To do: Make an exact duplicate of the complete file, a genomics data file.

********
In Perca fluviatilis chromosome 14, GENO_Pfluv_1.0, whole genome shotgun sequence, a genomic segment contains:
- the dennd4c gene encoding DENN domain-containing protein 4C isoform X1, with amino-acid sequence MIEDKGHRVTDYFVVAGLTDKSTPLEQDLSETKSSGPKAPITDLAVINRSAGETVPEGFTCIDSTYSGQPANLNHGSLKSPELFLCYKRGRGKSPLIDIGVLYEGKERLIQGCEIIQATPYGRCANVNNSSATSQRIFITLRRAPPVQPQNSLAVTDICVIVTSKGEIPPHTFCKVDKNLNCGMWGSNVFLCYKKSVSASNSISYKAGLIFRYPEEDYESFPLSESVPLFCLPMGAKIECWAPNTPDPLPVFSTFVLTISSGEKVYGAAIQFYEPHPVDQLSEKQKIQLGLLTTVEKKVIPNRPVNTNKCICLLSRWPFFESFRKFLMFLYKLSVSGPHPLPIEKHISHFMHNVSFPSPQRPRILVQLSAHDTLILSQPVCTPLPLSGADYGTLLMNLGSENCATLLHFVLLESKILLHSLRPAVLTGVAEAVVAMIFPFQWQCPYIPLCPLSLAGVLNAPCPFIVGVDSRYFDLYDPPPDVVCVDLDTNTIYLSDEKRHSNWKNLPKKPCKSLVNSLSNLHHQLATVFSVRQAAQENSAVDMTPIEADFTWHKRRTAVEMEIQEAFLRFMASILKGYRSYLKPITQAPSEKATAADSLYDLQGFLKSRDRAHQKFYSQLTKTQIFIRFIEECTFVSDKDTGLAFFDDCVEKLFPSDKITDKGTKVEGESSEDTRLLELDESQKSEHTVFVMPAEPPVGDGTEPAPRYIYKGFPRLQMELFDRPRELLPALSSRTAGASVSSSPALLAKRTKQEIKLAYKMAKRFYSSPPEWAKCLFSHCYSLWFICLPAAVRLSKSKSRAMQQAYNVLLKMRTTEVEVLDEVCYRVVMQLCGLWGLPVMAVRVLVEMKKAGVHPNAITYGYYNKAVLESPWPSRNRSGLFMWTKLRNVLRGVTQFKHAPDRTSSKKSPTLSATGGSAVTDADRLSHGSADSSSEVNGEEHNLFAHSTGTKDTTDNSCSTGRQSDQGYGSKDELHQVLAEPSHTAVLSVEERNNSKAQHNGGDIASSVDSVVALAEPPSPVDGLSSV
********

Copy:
In Perca fluviatilis chromosome 14, GENO_Pfluv_1.0, whole genome shotgun sequence, a genomic segment contains:
- the dennd4c gene encoding DENN domain-containing protein 4C isoform X1, with amino-acid sequence MIEDKGHRVTDYFVVAGLTDKSTPLEQDLSETKSSGPKAPITDLAVINRSAGETVPEGFTCIDSTYSGQPANLNHGSLKSPELFLCYKRGRGKSPLIDIGVLYEGKERLIQGCEIIQATPYGRCANVNNSSATSQRIFITLRRAPPVQPQNSLAVTDICVIVTSKGEIPPHTFCKVDKNLNCGMWGSNVFLCYKKSVSASNSISYKAGLIFRYPEEDYESFPLSESVPLFCLPMGAKIECWAPNTPDPLPVFSTFVLTISSGEKVYGAAIQFYEPHPVDQLSEKQKIQLGLLTTVEKKVIPNRPVNTNKCICLLSRWPFFESFRKFLMFLYKLSVSGPHPLPIEKHISHFMHNVSFPSPQRPRILVQLSAHDTLILSQPVCTPLPLSGADYGTLLMNLGSENCATLLHFVLLESKILLHSLRPAVLTGVAEAVVAMIFPFQWQCPYIPLCPLSLAGVLNAPCPFIVGVDSRYFDLYDPPPDVVCVDLDTNTIYLSDEKRHSNWKNLPKKPCKSLVNSLSNLHHQLATVFSVRQAAQENSAVDMTPIEADFTWHKRRTAVEMEIQEAFLRFMASILKGYRSYLKPITQAPSEKATAADSLYDLQGFLKSRDRAHQKFYSQLTKTQIFIRFIEECTFVSDKDTGLAFFDDCVEKLFPSDKITDKGTKVEGESSEDTRLLELDESQKSEHTVFVMPAEPPVGDGTEPAPRYIYKGFPRLQMELFDRPRELLPALSSRTAGASVSSSPALLAKRTKQEIKLAYKMAKRFYSSPPEWAKCLFSHCYSLWFICLPAAVRLSKSKSRAMQQAYNVLLKMRTTEVEVLDEVCYRVVMQLCGLWGLPVMAVRVLVEMKKAGVHPNAITYGYYNKAVLESPWPSRNRSGLFMWTKLRNVLRGVTQFKHAPDRTSSKKSPTLSATGGSAVTDADRLSHGSADSSSEVNGEEHNLFAHSTGTKDTTDNSCSTGRQSDQGYGSKDELHQVLAEPSHTAVLSVEERNNSKAQHNGGDIASSVDSVVALAEPPSPVDGLSSV